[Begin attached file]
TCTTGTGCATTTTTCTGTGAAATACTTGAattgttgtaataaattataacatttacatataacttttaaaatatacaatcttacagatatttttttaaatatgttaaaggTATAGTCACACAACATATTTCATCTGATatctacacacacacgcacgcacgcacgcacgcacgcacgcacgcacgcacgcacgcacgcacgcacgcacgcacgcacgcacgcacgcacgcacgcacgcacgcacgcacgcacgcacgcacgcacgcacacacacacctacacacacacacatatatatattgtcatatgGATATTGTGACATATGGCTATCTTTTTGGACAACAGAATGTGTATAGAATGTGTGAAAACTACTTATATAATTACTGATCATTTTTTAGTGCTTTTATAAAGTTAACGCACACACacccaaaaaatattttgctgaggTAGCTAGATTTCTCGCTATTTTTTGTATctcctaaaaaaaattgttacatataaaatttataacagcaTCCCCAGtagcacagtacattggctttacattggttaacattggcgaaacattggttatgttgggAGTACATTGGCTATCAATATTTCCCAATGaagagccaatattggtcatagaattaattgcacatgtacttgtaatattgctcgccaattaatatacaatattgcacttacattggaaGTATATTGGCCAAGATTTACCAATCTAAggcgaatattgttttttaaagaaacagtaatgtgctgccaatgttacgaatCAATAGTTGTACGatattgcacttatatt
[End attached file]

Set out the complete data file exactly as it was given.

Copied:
TCTTGTGCATTTTTCTGTGAAATACTTGAattgttgtaataaattataacatttacatataacttttaaaatatacaatcttacagatatttttttaaatatgttaaaggTATAGTCACACAACATATTTCATCTGATatctacacacacacgcacgcacgcacgcacgcacgcacgcacgcacgcacgcacgcacgcacgcacgcacgcacgcacgcacgcacgcacgcacgcacgcacgcacgcacgcacgcacgcacgcacgcacacacacacctacacacacacacatatatatattgtcatatgGATATTGTGACATATGGCTATCTTTTTGGACAACAGAATGTGTATAGAATGTGTGAAAACTACTTATATAATTACTGATCATTTTTTAGTGCTTTTATAAAGTTAACGCACACACacccaaaaaatattttgctgaggTAGCTAGATTTCTCGCTATTTTTTGTATctcctaaaaaaaattgttacatataaaatttataacagcaTCCCCAGtagcacagtacattggctttacattggttaacattggcgaaacattggttatgttgggAGTACATTGGCTATCAATATTTCCCAATGaagagccaatattggtcatagaattaattgcacatgtacttgtaatattgctcgccaattaatatacaatattgcacttacattggaaGTATATTGGCCAAGATTTACCAATCTAAggcgaatattgttttttaaagaaacagtaatgtgctgccaatgttacgaatCAATAGTTGTACGatattgcacttatatt